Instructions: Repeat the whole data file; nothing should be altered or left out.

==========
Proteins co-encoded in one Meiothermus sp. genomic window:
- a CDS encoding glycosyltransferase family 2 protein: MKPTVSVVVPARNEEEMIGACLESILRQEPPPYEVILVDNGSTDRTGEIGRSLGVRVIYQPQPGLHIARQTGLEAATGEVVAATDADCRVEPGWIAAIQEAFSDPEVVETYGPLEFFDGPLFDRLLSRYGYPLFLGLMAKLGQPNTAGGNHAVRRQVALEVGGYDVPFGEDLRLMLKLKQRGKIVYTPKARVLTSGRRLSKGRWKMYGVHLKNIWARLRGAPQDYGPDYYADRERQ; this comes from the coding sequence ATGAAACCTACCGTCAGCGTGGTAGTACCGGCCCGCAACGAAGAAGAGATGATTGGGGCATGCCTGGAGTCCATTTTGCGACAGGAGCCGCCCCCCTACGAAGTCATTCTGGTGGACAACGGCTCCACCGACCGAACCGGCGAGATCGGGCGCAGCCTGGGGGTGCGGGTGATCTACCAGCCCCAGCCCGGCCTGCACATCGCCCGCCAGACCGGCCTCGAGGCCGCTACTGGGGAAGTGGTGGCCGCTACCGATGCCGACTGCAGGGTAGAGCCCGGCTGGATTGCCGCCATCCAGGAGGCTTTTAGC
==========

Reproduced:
Proteins co-encoded in one Meiothermus sp. genomic window:
- a CDS encoding glycosyltransferase family 2 protein: MKPTVSVVVPARNEEEMIGACLESILRQEPPPYEVILVDNGSTDRTGEIGRSLGVRVIYQPQPGLHIARQTGLEAATGEVVAATDADCRVEPGWIAAIQEAFSDPEVVETYGPLEFFDGPLFDRLLSRYGYPLFLGLMAKLGQPNTAGGNHAVRRQVALEVGGYDVPFGEDLRLMLKLKQRGKIVYTPKARVLTSGRRLSKGRWKMYGVHLKNIWARLRGAPQDYGPDYYADRERQ; this comes from the coding sequence ATGAAACCTACCGTCAGCGTGGTAGTACCGGCCCGCAACGAAGAAGAGATGATTGGGGCATGCCTGGAGTCCATTTTGCGACAGGAGCCGCCCCCCTACGAAGTCATTCTGGTGGACAACGGCTCCACCGACCGAACCGGCGAGATCGGGCGCAGCCTGGGGGTGCGGGTGATCTACCAGCCCCAGCCCGGCCTGCACATCGCCCGCCAGACCGGCCTCGAGGCCGCTACTGGGGAAGTGGTGGCCGCTACCGATGCCGACTGCAGGGTAGAGCCCGGCTGGATTGCCGCCATCCAGGAGGCTTTTAGC